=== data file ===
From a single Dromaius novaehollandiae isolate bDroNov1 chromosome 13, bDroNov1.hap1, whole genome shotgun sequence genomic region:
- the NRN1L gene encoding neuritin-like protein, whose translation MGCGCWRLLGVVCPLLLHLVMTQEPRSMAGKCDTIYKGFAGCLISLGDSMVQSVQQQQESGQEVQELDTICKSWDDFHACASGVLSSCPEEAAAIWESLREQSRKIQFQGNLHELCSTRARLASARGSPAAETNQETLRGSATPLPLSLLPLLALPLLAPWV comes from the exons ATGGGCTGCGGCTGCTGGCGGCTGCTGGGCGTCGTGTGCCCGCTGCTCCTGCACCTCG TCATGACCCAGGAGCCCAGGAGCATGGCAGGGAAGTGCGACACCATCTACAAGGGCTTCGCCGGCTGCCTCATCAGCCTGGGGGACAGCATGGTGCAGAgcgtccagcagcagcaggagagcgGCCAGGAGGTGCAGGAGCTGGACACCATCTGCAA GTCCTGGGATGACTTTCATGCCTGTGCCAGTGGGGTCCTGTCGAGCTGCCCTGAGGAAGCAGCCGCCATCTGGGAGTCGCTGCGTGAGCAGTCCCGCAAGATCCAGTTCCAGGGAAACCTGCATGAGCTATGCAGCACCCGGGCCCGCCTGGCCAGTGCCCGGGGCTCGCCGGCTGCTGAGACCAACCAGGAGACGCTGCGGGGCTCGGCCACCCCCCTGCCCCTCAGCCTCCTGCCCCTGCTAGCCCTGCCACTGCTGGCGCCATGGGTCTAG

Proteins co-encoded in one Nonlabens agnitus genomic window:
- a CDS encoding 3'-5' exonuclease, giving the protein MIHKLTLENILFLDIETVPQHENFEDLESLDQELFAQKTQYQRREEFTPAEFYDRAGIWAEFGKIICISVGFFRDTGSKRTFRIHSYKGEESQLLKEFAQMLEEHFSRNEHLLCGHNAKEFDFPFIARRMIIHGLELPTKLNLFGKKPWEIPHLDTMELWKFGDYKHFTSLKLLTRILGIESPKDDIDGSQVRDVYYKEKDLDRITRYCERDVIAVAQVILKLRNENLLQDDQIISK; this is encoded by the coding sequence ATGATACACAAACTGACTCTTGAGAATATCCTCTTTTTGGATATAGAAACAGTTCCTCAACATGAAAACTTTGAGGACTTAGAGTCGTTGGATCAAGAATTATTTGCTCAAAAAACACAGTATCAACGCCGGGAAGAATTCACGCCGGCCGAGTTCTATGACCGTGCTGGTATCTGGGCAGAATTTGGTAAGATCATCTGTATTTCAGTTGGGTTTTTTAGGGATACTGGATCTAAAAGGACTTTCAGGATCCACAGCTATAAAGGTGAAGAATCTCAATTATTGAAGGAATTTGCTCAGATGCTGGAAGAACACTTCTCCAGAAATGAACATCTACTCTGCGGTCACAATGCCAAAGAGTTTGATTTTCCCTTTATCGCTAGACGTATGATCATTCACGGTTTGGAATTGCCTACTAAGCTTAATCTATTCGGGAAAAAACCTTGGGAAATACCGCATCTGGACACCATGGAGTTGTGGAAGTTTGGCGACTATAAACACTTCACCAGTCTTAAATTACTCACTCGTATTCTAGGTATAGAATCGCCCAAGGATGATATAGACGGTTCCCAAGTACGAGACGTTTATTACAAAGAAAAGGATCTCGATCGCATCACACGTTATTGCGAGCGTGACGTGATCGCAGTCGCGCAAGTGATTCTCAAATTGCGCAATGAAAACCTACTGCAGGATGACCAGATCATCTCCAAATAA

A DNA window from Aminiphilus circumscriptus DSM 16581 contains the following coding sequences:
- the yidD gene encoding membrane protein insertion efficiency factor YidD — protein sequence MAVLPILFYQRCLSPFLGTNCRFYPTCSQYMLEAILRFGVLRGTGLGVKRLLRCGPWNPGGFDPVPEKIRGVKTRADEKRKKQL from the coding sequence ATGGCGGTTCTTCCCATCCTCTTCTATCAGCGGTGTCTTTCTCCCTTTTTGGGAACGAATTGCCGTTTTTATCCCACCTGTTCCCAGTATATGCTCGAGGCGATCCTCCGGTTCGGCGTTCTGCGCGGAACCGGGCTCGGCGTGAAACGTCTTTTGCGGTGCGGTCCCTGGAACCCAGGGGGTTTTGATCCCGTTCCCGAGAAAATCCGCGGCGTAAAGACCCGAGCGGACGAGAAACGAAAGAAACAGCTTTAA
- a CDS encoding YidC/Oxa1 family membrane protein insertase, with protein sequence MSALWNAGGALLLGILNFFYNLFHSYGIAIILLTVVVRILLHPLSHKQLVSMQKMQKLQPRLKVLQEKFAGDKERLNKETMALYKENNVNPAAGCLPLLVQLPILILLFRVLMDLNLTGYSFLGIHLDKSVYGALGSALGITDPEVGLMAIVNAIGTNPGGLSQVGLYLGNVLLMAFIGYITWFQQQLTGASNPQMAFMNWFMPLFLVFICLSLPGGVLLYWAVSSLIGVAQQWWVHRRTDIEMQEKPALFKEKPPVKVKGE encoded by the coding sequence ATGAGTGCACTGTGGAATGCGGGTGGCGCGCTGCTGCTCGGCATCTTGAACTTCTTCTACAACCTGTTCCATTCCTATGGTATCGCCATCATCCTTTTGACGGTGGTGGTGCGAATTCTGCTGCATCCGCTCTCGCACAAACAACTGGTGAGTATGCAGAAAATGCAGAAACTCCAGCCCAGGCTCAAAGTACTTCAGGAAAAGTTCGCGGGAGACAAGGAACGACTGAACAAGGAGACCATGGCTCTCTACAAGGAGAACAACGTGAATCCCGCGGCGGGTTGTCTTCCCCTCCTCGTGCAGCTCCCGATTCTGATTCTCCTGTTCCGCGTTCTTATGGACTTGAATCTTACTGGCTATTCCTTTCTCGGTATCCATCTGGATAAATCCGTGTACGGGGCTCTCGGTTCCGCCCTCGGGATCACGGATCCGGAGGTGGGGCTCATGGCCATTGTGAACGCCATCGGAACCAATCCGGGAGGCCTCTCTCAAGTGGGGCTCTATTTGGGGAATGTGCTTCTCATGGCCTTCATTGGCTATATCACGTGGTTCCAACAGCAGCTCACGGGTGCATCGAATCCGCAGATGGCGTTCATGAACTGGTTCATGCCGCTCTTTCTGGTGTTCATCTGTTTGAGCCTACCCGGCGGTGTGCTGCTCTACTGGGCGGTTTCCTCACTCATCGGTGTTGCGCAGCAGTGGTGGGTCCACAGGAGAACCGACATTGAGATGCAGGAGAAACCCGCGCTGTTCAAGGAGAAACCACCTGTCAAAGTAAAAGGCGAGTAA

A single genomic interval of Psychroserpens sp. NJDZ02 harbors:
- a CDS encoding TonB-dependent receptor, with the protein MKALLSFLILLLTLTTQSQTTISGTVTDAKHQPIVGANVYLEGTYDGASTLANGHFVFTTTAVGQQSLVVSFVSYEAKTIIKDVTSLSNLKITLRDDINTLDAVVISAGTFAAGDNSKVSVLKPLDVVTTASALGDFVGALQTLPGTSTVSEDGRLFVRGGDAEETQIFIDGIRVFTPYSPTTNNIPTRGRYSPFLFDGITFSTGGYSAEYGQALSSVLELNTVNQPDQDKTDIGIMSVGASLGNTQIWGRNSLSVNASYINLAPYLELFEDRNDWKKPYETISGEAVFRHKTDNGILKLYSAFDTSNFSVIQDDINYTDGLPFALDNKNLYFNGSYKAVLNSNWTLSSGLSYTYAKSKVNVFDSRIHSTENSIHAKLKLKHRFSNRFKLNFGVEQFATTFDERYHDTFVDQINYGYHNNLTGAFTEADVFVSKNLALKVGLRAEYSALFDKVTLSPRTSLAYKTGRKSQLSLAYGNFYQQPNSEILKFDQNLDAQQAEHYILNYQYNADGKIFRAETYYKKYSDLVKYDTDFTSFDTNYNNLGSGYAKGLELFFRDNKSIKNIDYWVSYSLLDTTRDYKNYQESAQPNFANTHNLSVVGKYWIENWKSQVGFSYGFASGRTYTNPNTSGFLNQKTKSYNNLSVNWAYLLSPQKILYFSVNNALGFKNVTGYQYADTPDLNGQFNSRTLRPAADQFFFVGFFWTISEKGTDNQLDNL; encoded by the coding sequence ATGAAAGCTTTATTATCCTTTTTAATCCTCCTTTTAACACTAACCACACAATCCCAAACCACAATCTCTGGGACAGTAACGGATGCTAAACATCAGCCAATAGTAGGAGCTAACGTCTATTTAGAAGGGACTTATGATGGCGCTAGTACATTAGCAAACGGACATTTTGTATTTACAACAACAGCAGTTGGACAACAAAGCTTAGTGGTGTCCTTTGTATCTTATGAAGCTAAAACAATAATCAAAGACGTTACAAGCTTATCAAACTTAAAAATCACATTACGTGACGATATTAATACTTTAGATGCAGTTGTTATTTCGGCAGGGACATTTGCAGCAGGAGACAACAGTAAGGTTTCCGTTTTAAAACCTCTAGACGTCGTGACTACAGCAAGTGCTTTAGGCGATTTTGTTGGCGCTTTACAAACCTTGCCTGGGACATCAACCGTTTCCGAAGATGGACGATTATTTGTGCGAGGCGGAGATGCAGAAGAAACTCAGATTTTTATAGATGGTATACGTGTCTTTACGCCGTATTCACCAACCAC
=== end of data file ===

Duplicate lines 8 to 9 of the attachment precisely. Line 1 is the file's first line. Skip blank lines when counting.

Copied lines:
A single genomic interval of Psychroserpens sp. NJDZ02 harbors:
- a CDS encoding TonB-dependent receptor, with the protein MKALLSFLILLLTLTTQSQTTISGTVTDAKHQPIVGANVYLEGTYDGASTLANGHFVFTTTAVGQQSLVVSFVSYEAKTIIKDVTSLSNLKITLRDDINTLDAVVISAGTFAAGDNSKVSVLKPLDVVTTASALGDFVGALQTLPGTSTVSEDGRLFVRGGDAEETQIFIDGIRVFTPYSPTTNNIPTRGRYSPFLFDGITFSTGGYSAEYGQALSSVLELNTVNQPDQDKTDIGIMSVGASLGNTQIWGRNSLSVNASYINLAPYLELFEDRNDWKKPYETISGEAVFRHKTDNGILKLYSAFDTSNFSVIQDDINYTDGLPFALDNKNLYFNGSYKAVLNSNWTLSSGLSYTYAKSKVNVFDSRIHSTENSIHAKLKLKHRFSNRFKLNFGVEQFATTFDERYHDTFVDQINYGYHNNLTGAFTEADVFVSKNLALKVGLRAEYSALFDKVTLSPRTSLAYKTGRKSQLSLAYGNFYQQPNSEILKFDQNLDAQQAEHYILNYQYNADGKIFRAETYYKKYSDLVKYDTDFTSFDTNYNNLGSGYAKGLELFFRDNKSIKNIDYWVSYSLLDTTRDYKNYQESAQPNFANTHNLSVVGKYWIENWKSQVGFSYGFASGRTYTNPNTSGFLNQKTKSYNNLSVNWAYLLSPQKILYFSVNNALGFKNVTGYQYADTPDLNGQFNSRTLRPAADQFFFVGFFWTISEKGTDNQLDNL; encoded by the coding sequence ATGAAAGCTTTATTATCCTTTTTAATCCTCCTTTTAACACTAACCACACAATCCCAAACCACAATCTCTGGGACAGTAACGGATGCTAAACATCAGCCAATAGTAGGAGCTAACGTCTATTTAGAAGGGACTTATGATGGCGCTAGTACATTAGCAAACGGACATTTTGTATTTACAACAACAGCAGTTGGACAACAAAGCTTAGTGGTGTCCTTTGTATCTTATGAAGCTAAAACAATAATCAAAGACGTTACAAGCTTATCAAACTTAAAAATCACATTACGTGACGATATTAATACTTTAGATGCAGTTGTTATTTCGGCAGGGACATTTGCAGCAGGAGACAACAGTAAGGTTTCCGTTTTAAAACCTCTAGACGTCGTGACTACAGCAAGTGCTTTAGGCGATTTTGTTGGCGCTTTACAAACCTTGCCTGGGACATCAACCGTTTCCGAAGATGGACGATTATTTGTGCGAGGCGGAGATGCAGAAGAAACTCAGATTTTTATAGATGGTATACGTGTCTTTACGCCGTATTCACCAACCAC